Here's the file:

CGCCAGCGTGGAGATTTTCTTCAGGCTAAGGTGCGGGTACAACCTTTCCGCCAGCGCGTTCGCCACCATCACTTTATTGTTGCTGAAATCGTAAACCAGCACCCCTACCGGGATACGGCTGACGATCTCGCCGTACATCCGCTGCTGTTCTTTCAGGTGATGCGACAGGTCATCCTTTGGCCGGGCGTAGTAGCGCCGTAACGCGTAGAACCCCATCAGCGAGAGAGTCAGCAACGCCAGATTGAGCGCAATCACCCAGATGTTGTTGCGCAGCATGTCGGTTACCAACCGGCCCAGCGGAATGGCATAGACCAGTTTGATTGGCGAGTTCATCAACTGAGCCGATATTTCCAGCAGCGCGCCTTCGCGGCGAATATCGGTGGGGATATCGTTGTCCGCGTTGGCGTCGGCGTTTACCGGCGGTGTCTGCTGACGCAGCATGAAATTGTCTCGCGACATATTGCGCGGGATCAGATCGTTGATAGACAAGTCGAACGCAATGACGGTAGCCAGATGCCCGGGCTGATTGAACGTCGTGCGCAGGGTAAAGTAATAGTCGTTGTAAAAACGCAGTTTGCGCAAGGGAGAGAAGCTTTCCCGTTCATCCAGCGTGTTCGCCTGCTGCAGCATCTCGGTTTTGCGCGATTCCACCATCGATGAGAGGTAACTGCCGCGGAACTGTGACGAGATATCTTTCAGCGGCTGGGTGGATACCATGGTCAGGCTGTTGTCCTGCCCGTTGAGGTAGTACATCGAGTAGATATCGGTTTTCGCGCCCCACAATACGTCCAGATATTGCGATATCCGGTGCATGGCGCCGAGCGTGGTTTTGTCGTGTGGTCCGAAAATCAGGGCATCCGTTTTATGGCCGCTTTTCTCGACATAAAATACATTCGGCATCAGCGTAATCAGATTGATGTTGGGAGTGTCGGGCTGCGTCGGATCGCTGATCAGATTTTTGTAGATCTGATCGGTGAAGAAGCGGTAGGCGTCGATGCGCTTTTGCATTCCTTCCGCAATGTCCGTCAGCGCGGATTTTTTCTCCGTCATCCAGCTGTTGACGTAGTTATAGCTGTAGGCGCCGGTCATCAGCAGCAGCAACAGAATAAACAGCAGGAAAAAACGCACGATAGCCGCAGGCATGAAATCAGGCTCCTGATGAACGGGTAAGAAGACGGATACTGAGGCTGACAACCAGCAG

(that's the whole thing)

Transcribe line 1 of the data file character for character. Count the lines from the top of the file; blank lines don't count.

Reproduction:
CGCCAGCGTGGAGATTTTCTTCAGGCTAAGGTGCGGGTACAACCTTTCCGCCAGCGCGTTCGCCACCATCACTTTATTGTTGCTGAAATCGTAAACCAGCACCCCTACCGGGATACGGCTGACGATCTCGCCGTACATCCGCTGCTGTTCTTTCAGGTGATGCGACAGGTCATCCTTTGGCCGGGCGTAGTAGCGCCGTAACGCGTAGAACCCCATCAGCGAGAGAGTCAGCAACGCCAGATTGAGCGCAATCACCCAGATGTTGTTGCGCAGCATGTCGGTTACCAACCGGCCCAGCGGAATGGCATAGACCAGTTTGATTGGCGAGTTCATCAACTGAGCCGATATTTCCAGCAGCGCGCCTTCGCGGCGAATATCGGTGGGGATATCGTTGTCCGCGTTGGCGTCGGCGTTTACCGGCGGTGTCTGCTGACGCAGCATGAAATTGTCTCGCGACATATTGCGCGGGATCAGATCGTTGATAGACAAGTCGAACGCAATGACGGTAGCCAGATGCCCGGGCTGATTGAACGTCGTGCGCAGGGTAAAGTAATAGTCGTTGTAAAAACGCAGTTTGCGCAAGGGAGAGAAGCTTTCCCGTTCATCCAGCGTGTTCGCCTGCTGCAGCATCTCGGTTTTGCGCGATTCCACCATCGATGAGAGGTAACTGCCGCGGAACTGTGACGAGATATCTTTCAGCGGCTGGGTGGATACCATGGTCAGGCTGTTGTCCTGCCCGTTGAGGTAGTACATCGAGTAGATATCGGTTTTCGCGCCCCACAATACGTCCAGATATTGCGATATCCGGTGCATGGCGCCGAGCGTGGTTTTGTCGTGTGGTCCGAAAATCAGGGCATCCGTTTTATGGCCGCTTTTCTCGACATAAAATACATTCGGCATCAGCGTAATCAGATTGATGTTGGGAGTGTCGGGCTGCGTCGGATCGCTGATCAGATTTTTGTAGATCTGATCGGTGAAGAAGCGGTAGGCGTCGATGCGCTTTTGCATTCCTTCCGCAATGTCCGTCAGCGCGGATTTTTTCTCCGTCATCCAGCTGTTGACGTAGTTATAGCTGTAGGCGCCGGTCATCAGCAGCAGCAACAGAATAAACAGCAGGAAAAAACGCACGATAGCCGCAGGCATGAAATCAGGCTCCTGATGAACGGGTAAGAAGACGGATACTGAGGCTGACAACCAGCAG